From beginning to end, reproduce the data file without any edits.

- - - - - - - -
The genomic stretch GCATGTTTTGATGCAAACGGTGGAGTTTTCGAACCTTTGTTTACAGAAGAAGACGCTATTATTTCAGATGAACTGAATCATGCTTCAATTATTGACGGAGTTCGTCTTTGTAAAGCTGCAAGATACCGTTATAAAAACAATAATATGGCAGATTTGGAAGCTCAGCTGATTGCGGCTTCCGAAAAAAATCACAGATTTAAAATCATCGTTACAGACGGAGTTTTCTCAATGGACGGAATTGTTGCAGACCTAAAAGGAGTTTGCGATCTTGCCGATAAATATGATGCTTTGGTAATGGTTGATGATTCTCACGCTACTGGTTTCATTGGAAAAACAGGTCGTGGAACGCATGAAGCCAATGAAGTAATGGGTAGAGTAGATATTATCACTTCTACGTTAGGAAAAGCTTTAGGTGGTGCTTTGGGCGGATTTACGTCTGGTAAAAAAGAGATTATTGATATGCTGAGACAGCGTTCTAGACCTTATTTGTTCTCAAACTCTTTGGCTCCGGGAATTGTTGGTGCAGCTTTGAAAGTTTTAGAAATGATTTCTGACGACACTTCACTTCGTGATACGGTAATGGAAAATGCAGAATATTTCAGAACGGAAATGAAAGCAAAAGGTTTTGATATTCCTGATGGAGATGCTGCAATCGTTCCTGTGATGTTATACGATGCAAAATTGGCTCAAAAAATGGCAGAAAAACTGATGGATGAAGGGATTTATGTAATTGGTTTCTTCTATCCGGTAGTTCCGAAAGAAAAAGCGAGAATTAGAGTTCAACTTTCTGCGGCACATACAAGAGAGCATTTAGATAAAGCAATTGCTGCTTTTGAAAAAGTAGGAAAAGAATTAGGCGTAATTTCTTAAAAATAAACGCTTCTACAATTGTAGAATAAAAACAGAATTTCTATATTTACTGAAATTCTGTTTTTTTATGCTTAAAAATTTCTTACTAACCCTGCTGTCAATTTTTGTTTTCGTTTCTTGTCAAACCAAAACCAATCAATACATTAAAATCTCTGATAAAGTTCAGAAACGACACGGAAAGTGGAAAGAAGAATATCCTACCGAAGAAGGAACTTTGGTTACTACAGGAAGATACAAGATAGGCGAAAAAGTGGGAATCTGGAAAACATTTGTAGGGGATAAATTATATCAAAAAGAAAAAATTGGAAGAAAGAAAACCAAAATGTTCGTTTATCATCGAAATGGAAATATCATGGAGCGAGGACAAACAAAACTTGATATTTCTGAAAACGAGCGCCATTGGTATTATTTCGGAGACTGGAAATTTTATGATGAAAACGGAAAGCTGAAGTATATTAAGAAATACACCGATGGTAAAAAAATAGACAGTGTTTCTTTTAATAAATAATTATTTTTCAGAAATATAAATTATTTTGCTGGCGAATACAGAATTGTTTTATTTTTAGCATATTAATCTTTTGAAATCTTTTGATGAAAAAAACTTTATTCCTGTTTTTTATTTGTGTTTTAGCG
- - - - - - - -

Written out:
The genomic stretch GCATGTTTTGATGCAAACGGTGGAGTTTTCGAACCTTTGTTTACAGAAGAAGACGCTATTATTTCAGATGAACTGAATCATGCTTCAATTATTGACGGAGTTCGTCTTTGTAAAGCTGCAAGATACCGTTATAAAAACAATAATATGGCAGATTTGGAAGCTCAGCTGATTGCGGCTTCCGAAAAAAATCACAGATTTAAAATCATCGTTACAGACGGAGTTTTCTCAATGGACGGAATTGTTGCAGACCTAAAAGGAGTTTGCGATCTTGCCGATAAATATGATGCTTTGGTAATGGTTGATGATTCTCACGCTACTGGTTTCATTGGAAAAACAGGTCGTGGAACGCATGAAGCCAATGAAGTAATGGGTAGAGTAGATATTATCACTTCTACGTTAGGAAAAGCTTTAGGTGGTGCTTTGGGCGGATTTACGTCTGGTAAAAAAGAGATTATTGATATGCTGAGACAGCGTTCTAGACCTTATTTGTTCTCAAACTCTTTGGCTCCGGGAATTGTTGGTGCAGCTTTGAAAGTTTTAGAAATGATTTCTGACGACACTTCACTTCGTGATACGGTAATGGAAAATGCAGAATATTTCAGAACGGAAATGAAAGCAAAAGGTTTTGATATTCCTGATGGAGATGCTGCAATCGTTCCTGTGATGTTATACGATGCAAAATTGGCTCAAAAAATGGCAGAAAAACTGATGGATGAAGGGATTTATGTAATTGGTTTCTTCTATCCGGTAGTTCCGAAAGAAAAAGCGAGAATTAGAGTTCAACTTTCTGCGGCACATACAAGAGAGCATTTAGATAAAGCAATTGCTGCTTTTGAAAAAGTAGGAAAAGAATTAGGCGTAATTTCTTAAAAATAAACGCTTCTACAATTGTAGAATAAAAACAGAATTTCTATATTTACTGAAATTCTGTTTTTTTATGCTTAAAAATTTCTTACTAACCCTGCTGTCAATTTTTGTTTTCGTTTCTTGTCAAACCAAAACCAATCAATACATTAAAATCTCTGATAAAGTTCAGAAACGACACGGAAAGTGGAAAGAAGAATATCCTACCGAAGAAGGAACTTTGGTTACTACAGGAAGATACAAGATAGGCGAAAAAGTGGGAATCTGGAAAACATTTGTAGGGGATAAATTATATCAAAAAGAAAAAATTGGAAGAAAGAAAACCAAAATGTTCGTTTATCATCGAAATGGAAATATCATGGAGCGAGGACAAACAAAACTTGATATTTCTGAAAACGAGCGCCATTGGTATTATTTCGGAGACTGGAAATTTTATGATGAAAACGGAAAGCTGAAGTATATTAAGAAATACACCGATGGTAAAAAAATAGACAGTGTTTCTTTTAATAAATAATTATTTTTCAGAAATATAAATTATTTTGCTGGCGAATACAGAATTGTTTTATTTTTAGCATATTAATCTTTTGAAATCTTTTGATGAAAAAAACTTTATTCCTGTTTTTTATTTGTGTTTTAGCG